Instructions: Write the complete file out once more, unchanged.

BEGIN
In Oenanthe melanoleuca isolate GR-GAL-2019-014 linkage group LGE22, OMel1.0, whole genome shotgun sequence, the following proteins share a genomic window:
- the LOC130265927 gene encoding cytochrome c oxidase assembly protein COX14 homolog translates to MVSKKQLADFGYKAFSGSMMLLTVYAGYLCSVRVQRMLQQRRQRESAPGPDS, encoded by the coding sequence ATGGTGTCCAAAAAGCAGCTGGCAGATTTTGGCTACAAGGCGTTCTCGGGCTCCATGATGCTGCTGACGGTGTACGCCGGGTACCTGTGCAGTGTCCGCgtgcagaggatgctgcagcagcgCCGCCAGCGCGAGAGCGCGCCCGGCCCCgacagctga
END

In Oenanthe melanoleuca isolate GR-GAL-2019-014 linkage group LGE22, OMel1.0, whole genome shotgun sequence, the following proteins share a genomic window:
- the LOC130265927 gene encoding cytochrome c oxidase assembly protein COX14 homolog translates to MVSKKQLADFGYKAFSGSMMLLTVYAGYLCSVRVQRMLQQRRQRESAPGPDS, encoded by the coding sequence ATGGTGTCCAAAAAGCAGCTGGCAGATTTTGGCTACAAGGCGTTCTCGGGCTCCATGATGCTGCTGACGGTGTACGCCGGGTACCTGTGCAGTGTCCGCgtgcagaggatgctgcagcagcgCCGCCAGCGCGAGAGCGCGCCCGGCCCCgacagctga